9 a.m. • Monday, September 14
Appeal No. 120,824: State of Kansas v. Gianni Massimo Daino
Johnson County: (Petition for Review) The district court suppressed evidence taken from Daino's apartment. It found Daino's actions, in response to the officer's request to enter his apartment, would be found by a reasonable person to indicate his consent. However, the district court felt compelled by Kansas law to hold Daino's acts were implied consent, which is not valid. The Court of Appeals reversed the district court and found Daino's acts, whether labeled as express consent or implied consent, gave valid consent for officers to enter his apartment. Issue on review is whether the Court of Appeals erred in finding Daino unequivocally, specifically, freely, and intelligently consented to officers entering his residence to investigate the smell of marijuana.
11 a.m. • Monday, September 14
Case No. 122,638: In the Matter of James W. Fuller, Respondent
Original Proceeding Related to Attorney Discipline: (Indefinite suspension) The Supreme Court admitted Fuller to the practice of law in Kansas in April 2017. Fuller began taking Adderall while in law school, using the university's health services, but began illegally purchasing Adderall after he graduated. His ethical issues arose when he represented the person who was selling him Adderall and also started missing court dates and obligations. Fuller also began using methamphetamine and marijuana. Fuller began trading legal services for drugs. He eventually reported his actions, and his law firm also filed a complaint. In October 2019, the Supreme Court suspended Fuller's license for failure to comply with the annual attorney registration requirements. Fuller engaged in the unauthorized practice of law after his suspension. The hearing panel unanimously recommends indefinite suspension of Fuller's license to practice law. The disciplinary administrator recommends indefinite suspension. Fuller seeks a six-month suspension.
1:30 p.m. • Monday, September 14
Appeal No. 118,035: Jayhawk Racing Properties LLC and Heartland Park Raceway LLC v. City of Topeka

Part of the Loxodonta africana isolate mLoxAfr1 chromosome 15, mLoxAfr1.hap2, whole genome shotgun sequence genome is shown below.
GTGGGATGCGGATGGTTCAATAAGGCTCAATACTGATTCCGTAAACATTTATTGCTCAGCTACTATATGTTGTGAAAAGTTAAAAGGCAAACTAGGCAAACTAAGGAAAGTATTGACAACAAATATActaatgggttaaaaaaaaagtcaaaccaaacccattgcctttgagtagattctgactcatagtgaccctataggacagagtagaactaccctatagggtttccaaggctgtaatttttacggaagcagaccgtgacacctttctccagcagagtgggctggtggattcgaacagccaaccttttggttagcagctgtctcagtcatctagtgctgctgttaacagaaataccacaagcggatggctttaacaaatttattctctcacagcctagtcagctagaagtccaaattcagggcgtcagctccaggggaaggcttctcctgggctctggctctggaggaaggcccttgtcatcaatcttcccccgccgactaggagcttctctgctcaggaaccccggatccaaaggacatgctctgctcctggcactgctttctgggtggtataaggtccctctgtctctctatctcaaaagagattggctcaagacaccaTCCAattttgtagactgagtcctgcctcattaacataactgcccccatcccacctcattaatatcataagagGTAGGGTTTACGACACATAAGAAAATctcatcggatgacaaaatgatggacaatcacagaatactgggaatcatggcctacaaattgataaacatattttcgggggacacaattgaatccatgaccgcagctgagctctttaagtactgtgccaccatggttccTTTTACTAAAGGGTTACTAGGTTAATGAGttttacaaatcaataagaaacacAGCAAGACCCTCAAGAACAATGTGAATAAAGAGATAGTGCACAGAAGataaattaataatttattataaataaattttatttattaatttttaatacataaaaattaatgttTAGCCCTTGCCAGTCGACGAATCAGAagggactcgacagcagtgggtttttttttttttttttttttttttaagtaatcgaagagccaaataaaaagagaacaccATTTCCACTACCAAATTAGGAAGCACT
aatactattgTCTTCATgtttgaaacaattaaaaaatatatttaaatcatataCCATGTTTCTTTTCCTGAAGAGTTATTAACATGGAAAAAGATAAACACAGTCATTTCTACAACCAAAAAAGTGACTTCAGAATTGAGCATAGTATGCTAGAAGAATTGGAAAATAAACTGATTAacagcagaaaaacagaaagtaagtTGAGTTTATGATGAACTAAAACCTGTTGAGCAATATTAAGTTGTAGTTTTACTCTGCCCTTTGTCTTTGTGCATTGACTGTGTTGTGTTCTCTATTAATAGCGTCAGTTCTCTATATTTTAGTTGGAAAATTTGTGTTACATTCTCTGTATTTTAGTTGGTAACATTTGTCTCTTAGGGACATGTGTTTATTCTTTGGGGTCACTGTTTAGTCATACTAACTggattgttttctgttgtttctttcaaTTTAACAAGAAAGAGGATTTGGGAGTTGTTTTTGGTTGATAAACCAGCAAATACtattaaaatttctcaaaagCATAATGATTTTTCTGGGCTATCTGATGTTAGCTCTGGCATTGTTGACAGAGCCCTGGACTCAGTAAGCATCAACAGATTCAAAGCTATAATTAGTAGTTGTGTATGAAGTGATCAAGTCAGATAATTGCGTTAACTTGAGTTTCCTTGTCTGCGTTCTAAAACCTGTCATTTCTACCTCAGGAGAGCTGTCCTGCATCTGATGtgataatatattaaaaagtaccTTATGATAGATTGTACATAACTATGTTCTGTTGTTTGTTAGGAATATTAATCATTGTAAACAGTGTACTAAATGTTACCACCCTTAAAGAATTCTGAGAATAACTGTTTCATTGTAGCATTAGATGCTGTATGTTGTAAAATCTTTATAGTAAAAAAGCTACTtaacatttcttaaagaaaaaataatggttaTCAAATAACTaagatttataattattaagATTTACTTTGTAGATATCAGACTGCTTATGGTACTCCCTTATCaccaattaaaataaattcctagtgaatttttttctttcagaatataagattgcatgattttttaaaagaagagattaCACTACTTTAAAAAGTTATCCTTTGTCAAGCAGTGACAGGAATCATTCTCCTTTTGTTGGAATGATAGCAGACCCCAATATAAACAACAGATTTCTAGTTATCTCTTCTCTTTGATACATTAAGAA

Shawnee County: (Petition for Review) Jayhawk Racing sued the City for breach of contract when the City failed to pay the company, as promised in a contract, almost $2.4 million for its reversionary interest in the land where Heartland Park Raceway is located. When the City refused to issue bonds to pay for the sale, Jayhawk Racing sued, and the City moved to dismiss the action. With the agreement of the parties, the district court treated the motion as one for summary judgment and granted the motion, dismissing Jayhawk Racing's lawsuit. The Court of Appeals reversed the court's dismissal, finding the court in granting summary judgment ignored the fundamental purpose of the contract: to purchase an interest in real estate. The Court found this is a proprietary contract where the City was buying all interests in a racetrack. The Court indicated the district court improperly limited its view of the contract to a contingency promise made by the City to issue Sales Tax and Revenue (STAR) Bonds, and the City's financing method was an illegal attempt by one council to bind future city councils, thus making the entire contract unenforceable. The Court of Appeals held the City was not entitled to judgment as a matter of law. Issues on review are whether: 1) the Court of Appeals erred in holding the City's issuance of STAR bonds is the exercise of a proprietary rather than a governmental function; 2) under Kansas law, the City can be held to a contractual covenant of good faith and fair dealing to exercise the governmental function of issuing STAR bonds; and 3) the Court of Appeals misapplied the Kansas cash-basis and budget laws.